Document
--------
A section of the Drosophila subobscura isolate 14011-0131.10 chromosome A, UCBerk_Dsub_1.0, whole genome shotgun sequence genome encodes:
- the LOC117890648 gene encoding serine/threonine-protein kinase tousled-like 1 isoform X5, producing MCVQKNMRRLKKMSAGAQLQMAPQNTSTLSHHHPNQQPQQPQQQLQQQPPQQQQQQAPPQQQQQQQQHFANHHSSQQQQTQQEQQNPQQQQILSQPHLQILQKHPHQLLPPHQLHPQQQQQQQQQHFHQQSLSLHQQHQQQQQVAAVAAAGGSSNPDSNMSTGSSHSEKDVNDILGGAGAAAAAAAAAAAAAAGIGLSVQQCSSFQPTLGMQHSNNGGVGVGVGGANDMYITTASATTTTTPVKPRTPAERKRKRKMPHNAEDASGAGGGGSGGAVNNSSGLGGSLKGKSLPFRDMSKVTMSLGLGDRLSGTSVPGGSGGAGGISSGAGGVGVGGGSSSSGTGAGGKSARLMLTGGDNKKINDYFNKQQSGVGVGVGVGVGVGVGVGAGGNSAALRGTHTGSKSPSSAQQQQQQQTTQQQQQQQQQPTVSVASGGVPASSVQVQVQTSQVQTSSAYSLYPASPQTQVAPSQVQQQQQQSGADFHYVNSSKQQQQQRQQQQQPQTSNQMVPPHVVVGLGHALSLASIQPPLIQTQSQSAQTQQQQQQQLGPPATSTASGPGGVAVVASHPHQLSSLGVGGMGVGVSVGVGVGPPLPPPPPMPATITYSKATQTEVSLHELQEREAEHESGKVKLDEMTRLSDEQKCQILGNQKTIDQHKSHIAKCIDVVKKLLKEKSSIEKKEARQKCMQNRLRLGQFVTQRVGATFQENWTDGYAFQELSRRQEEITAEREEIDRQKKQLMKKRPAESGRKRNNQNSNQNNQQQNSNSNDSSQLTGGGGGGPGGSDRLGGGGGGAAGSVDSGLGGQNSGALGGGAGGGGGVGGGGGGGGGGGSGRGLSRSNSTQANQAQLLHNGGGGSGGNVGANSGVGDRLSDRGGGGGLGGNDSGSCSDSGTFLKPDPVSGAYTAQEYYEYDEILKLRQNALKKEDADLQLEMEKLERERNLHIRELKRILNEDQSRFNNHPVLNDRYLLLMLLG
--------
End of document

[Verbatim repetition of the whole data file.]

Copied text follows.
A section of the Drosophila subobscura isolate 14011-0131.10 chromosome A, UCBerk_Dsub_1.0, whole genome shotgun sequence genome encodes:
- the LOC117890648 gene encoding serine/threonine-protein kinase tousled-like 1 isoform X5, producing MCVQKNMRRLKKMSAGAQLQMAPQNTSTLSHHHPNQQPQQPQQQLQQQPPQQQQQQAPPQQQQQQQQHFANHHSSQQQQTQQEQQNPQQQQILSQPHLQILQKHPHQLLPPHQLHPQQQQQQQQQHFHQQSLSLHQQHQQQQQVAAVAAAGGSSNPDSNMSTGSSHSEKDVNDILGGAGAAAAAAAAAAAAAAGIGLSVQQCSSFQPTLGMQHSNNGGVGVGVGGANDMYITTASATTTTTPVKPRTPAERKRKRKMPHNAEDASGAGGGGSGGAVNNSSGLGGSLKGKSLPFRDMSKVTMSLGLGDRLSGTSVPGGSGGAGGISSGAGGVGVGGGSSSSGTGAGGKSARLMLTGGDNKKINDYFNKQQSGVGVGVGVGVGVGVGVGAGGNSAALRGTHTGSKSPSSAQQQQQQQTTQQQQQQQQQPTVSVASGGVPASSVQVQVQTSQVQTSSAYSLYPASPQTQVAPSQVQQQQQQSGADFHYVNSSKQQQQQRQQQQQPQTSNQMVPPHVVVGLGHALSLASIQPPLIQTQSQSAQTQQQQQQQLGPPATSTASGPGGVAVVASHPHQLSSLGVGGMGVGVSVGVGVGPPLPPPPPMPATITYSKATQTEVSLHELQEREAEHESGKVKLDEMTRLSDEQKCQILGNQKTIDQHKSHIAKCIDVVKKLLKEKSSIEKKEARQKCMQNRLRLGQFVTQRVGATFQENWTDGYAFQELSRRQEEITAEREEIDRQKKQLMKKRPAESGRKRNNQNSNQNNQQQNSNSNDSSQLTGGGGGGPGGSDRLGGGGGGAAGSVDSGLGGQNSGALGGGAGGGGGVGGGGGGGGGGGSGRGLSRSNSTQANQAQLLHNGGGGSGGNVGANSGVGDRLSDRGGGGGLGGNDSGSCSDSGTFLKPDPVSGAYTAQEYYEYDEILKLRQNALKKEDADLQLEMEKLERERNLHIRELKRILNEDQSRFNNHPVLNDRYLLLMLLG